Joining her on shift is Archana Kanade, who keeps an eye on people after they get their Pfizer jab.
Archana said: “I wanted to help in any way I could. A lot of people are anxious when they come in but I want them to know they shouldn’t be.
“I’ve seen a few people who are shivering because they are so worried about getting it. We’ve waited a long time for this vaccine and now it’s finally here we need to make use of it and get the benefit.
“Speaking to the patients really helps. I let them know we do more than 700 people a day and they start to feel better, and they’re fine.
“They’re normally very relaxed by the time they leave after their jab.”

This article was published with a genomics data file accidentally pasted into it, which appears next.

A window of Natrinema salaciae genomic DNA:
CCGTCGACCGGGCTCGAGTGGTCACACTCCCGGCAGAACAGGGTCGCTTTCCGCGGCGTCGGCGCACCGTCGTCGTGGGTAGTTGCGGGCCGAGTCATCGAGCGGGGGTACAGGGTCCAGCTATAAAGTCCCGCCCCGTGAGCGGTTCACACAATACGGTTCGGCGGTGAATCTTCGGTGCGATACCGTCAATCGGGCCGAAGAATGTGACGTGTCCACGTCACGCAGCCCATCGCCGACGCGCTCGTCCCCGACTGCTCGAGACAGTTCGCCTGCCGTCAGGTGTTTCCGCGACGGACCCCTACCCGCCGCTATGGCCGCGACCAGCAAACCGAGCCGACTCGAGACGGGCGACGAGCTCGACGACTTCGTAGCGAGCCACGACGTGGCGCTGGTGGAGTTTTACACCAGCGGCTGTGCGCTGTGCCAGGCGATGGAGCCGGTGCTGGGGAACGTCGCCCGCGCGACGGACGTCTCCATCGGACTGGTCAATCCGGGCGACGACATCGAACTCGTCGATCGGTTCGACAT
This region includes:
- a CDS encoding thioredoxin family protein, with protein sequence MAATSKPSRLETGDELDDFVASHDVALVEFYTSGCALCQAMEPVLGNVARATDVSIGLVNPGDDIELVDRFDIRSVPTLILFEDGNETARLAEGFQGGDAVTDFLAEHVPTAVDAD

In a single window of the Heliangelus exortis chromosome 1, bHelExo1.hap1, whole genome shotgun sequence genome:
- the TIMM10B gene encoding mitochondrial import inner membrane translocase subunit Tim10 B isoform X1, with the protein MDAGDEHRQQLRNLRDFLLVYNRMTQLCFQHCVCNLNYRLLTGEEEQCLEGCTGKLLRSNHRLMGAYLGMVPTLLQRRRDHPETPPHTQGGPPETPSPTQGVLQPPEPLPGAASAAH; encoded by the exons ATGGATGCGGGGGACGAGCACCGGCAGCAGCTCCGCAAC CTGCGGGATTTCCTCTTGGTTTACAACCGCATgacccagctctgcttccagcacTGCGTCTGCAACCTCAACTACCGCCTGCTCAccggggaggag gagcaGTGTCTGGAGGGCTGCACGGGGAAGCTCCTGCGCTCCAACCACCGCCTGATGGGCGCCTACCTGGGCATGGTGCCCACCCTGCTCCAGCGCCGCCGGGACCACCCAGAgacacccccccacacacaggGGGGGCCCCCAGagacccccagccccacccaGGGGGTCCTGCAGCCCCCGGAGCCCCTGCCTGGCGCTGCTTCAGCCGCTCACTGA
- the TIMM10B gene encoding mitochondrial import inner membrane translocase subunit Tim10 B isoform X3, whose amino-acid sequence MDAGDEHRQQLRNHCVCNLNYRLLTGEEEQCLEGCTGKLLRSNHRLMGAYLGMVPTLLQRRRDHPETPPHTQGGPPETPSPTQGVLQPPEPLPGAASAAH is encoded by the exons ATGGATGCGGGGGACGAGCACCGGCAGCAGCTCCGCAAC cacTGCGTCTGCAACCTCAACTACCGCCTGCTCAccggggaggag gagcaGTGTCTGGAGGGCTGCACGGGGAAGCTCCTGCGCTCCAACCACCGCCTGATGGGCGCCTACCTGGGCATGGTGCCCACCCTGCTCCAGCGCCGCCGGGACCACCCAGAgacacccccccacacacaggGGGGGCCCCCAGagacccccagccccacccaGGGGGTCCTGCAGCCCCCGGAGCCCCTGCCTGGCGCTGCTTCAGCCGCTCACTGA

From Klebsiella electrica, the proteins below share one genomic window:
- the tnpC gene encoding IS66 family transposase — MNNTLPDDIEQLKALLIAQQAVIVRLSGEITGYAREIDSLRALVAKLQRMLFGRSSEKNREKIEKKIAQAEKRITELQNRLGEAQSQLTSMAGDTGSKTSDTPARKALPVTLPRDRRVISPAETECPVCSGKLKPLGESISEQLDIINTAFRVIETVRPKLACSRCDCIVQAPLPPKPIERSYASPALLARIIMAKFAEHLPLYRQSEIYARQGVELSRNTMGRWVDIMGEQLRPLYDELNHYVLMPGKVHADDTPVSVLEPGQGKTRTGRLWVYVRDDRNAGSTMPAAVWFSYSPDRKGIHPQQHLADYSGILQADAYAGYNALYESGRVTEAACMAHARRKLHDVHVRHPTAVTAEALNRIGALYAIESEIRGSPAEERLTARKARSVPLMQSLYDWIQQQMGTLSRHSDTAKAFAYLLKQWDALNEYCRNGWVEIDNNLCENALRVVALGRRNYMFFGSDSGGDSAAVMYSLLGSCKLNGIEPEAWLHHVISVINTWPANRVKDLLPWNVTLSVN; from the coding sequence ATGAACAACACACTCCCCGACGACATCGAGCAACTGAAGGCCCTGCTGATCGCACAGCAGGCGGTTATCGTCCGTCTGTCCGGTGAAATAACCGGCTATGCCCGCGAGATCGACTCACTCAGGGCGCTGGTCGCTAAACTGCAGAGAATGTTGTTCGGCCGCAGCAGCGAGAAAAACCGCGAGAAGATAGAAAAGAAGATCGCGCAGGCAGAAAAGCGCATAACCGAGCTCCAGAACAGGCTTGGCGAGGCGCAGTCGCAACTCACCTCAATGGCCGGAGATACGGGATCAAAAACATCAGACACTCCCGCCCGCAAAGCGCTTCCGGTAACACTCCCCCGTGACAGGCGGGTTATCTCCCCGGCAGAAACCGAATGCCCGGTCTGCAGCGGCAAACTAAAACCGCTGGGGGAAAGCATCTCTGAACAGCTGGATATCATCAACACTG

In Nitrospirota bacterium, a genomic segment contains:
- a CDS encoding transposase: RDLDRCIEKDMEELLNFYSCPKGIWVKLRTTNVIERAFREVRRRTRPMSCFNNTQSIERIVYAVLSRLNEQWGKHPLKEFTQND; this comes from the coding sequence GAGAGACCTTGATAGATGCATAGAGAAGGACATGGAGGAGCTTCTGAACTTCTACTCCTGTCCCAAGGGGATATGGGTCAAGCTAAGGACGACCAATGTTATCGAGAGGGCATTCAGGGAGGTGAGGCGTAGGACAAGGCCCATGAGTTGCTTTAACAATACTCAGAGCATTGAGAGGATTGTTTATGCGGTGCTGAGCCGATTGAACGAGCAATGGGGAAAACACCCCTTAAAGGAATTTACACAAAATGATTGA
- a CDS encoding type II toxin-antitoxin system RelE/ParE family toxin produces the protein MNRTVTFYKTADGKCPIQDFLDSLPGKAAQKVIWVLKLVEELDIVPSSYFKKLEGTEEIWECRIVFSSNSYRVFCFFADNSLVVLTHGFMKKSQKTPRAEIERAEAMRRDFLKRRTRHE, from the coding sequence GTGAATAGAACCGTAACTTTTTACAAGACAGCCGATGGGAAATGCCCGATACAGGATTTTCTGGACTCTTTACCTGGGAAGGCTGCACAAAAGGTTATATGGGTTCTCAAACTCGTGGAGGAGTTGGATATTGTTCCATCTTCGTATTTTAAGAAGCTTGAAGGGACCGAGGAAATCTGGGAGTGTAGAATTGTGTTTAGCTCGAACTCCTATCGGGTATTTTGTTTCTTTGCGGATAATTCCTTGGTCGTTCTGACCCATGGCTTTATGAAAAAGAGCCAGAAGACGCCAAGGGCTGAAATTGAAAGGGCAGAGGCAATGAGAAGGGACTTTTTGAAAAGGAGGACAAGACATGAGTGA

‘I know it’s safe’
The centre vaccinates around 720 people a day and needs 16 volunteers to make sure everything runs smoothly, from parking to booking the next appointment.
But they could be giving out more doses if larger quantities were made available. The other problem is getting people from ethnic minorities to take up their appointment, as many are refusing.
Talking to Kay, Dr Michael Abu, a local GP who helps administer the vaccine, said: “Many are hesitant because we needed to get the vaccine out quickly to people — but we didn’t cut any corners. They also have religious and cultural reasons, which makes it hard to get them to agree. We try to persuade them to have it and do everything we can to show them it’s safe. I’ve had my vaccine, I know it’s safe.”
Fellow medic Dr Hannah Bundock said: “I got my vaccine on my birthday. It was the best present I could have hoped for.”